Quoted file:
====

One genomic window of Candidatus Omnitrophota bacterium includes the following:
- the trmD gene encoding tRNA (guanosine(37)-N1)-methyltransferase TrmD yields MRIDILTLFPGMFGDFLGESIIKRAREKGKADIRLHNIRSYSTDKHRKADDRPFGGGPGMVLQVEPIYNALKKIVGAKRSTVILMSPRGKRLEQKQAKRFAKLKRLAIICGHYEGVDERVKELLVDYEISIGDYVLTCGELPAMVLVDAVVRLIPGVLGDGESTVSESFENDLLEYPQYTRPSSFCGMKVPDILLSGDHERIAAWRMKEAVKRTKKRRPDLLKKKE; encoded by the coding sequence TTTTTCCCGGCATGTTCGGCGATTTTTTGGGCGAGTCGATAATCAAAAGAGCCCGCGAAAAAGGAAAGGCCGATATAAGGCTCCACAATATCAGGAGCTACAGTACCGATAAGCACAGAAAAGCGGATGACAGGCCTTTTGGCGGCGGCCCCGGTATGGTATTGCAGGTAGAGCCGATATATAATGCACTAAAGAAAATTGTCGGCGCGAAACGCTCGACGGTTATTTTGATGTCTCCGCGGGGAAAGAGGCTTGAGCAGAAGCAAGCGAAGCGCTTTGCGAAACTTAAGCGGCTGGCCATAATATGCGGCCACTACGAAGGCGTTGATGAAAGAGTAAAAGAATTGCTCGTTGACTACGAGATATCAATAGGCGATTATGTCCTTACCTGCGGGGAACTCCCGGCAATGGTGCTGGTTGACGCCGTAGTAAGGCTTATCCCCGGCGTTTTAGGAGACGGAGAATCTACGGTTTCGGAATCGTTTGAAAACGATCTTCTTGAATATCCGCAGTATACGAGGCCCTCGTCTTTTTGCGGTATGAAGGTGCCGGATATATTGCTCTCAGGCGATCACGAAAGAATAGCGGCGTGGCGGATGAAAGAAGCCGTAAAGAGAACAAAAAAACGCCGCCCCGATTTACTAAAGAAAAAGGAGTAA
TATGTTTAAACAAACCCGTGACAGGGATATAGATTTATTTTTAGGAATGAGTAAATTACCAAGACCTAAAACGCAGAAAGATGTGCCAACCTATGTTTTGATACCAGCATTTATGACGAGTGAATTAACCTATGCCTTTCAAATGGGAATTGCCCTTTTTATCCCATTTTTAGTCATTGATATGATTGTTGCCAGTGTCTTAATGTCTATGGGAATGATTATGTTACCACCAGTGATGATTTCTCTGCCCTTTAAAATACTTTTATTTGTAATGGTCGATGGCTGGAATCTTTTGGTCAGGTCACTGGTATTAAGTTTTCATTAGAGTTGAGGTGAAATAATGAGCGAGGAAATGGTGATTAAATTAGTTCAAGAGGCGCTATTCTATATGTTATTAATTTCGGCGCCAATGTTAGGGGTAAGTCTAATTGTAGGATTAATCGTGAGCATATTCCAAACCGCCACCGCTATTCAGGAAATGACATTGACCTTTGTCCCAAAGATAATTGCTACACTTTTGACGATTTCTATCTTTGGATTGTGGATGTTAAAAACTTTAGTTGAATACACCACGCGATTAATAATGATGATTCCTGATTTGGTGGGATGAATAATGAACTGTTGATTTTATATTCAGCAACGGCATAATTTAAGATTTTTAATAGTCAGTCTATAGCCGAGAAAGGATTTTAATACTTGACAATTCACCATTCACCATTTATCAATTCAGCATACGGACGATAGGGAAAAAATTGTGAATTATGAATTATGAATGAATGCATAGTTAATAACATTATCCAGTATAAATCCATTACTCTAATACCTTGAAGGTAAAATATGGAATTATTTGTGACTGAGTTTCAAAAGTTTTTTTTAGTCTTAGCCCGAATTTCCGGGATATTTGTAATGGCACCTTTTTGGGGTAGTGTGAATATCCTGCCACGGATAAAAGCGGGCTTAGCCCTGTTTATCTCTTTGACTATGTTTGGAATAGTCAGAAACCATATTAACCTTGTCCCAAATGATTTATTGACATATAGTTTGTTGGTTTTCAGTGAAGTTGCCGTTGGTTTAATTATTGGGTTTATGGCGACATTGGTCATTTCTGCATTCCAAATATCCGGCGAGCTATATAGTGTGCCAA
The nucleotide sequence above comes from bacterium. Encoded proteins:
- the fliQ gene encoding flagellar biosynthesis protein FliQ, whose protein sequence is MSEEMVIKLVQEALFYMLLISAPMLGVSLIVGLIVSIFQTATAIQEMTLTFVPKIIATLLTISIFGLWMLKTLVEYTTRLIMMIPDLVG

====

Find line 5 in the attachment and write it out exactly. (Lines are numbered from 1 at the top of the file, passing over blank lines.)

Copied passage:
- the fliQ gene encoding flagellar biosynthesis protein FliQ, whose protein sequence is MSEEMVIKLVQEALFYMLLISAPMLGVSLIVGLIVSIFQTATAIQEMTLTFVPKIIATLLTISIFGLWMLKTLVEYTTRLIMMIPDLVG